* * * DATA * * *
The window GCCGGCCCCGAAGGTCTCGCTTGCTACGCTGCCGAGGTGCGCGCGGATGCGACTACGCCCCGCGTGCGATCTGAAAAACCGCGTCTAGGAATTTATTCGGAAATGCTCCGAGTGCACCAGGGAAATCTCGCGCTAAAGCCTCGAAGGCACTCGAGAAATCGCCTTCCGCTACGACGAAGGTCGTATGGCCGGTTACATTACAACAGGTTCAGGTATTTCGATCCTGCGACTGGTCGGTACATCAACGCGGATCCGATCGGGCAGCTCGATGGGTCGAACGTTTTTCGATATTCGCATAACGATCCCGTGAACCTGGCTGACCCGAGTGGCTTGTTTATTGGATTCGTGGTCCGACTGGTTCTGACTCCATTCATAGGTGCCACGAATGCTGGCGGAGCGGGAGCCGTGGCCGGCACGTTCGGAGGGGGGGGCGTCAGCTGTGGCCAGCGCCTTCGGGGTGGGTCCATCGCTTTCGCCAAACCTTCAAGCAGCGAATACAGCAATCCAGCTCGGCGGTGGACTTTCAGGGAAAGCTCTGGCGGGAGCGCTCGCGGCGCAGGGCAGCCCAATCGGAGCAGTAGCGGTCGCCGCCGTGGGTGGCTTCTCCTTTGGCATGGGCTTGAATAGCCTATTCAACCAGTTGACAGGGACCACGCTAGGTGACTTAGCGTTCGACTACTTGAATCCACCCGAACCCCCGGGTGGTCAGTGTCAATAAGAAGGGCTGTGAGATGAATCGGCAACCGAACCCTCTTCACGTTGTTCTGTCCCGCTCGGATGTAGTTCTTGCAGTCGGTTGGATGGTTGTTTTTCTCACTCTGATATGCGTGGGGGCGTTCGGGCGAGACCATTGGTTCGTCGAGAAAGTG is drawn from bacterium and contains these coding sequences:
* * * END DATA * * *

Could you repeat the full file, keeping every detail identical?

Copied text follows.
The window GCCGGCCCCGAAGGTCTCGCTTGCTACGCTGCCGAGGTGCGCGCGGATGCGACTACGCCCCGCGTGCGATCTGAAAAACCGCGTCTAGGAATTTATTCGGAAATGCTCCGAGTGCACCAGGGAAATCTCGCGCTAAAGCCTCGAAGGCACTCGAGAAATCGCCTTCCGCTACGACGAAGGTCGTATGGCCGGTTACATTACAACAGGTTCAGGTATTTCGATCCTGCGACTGGTCGGTACATCAACGCGGATCCGATCGGGCAGCTCGATGGGTCGAACGTTTTTCGATATTCGCATAACGATCCCGTGAACCTGGCTGACCCGAGTGGCTTGTTTATTGGATTCGTGGTCCGACTGGTTCTGACTCCATTCATAGGTGCCACGAATGCTGGCGGAGCGGGAGCCGTGGCCGGCACGTTCGGAGGGGGGGGCGTCAGCTGTGGCCAGCGCCTTCGGGGTGGGTCCATCGCTTTCGCCAAACCTTCAAGCAGCGAATACAGCAATCCAGCTCGGCGGTGGACTTTCAGGGAAAGCTCTGGCGGGAGCGCTCGCGGCGCAGGGCAGCCCAATCGGAGCAGTAGCGGTCGCCGCCGTGGGTGGCTTCTCCTTTGGCATGGGCTTGAATAGCCTATTCAACCAGTTGACAGGGACCACGCTAGGTGACTTAGCGTTCGACTACTTGAATCCACCCGAACCCCCGGGTGGTCAGTGTCAATAAGAAGGGCTGTGAGATGAATCGGCAACCGAACCCTCTTCACGTTGTTCTGTCCCGCTCGGATGTAGTTCTTGCAGTCGGTTGGATGGTTGTTTTTCTCACTCTGATATGCGTGGGGGCGTTCGGGCGAGACCATTGGTTCGTCGAGAAAGTG is drawn from bacterium and contains these coding sequences: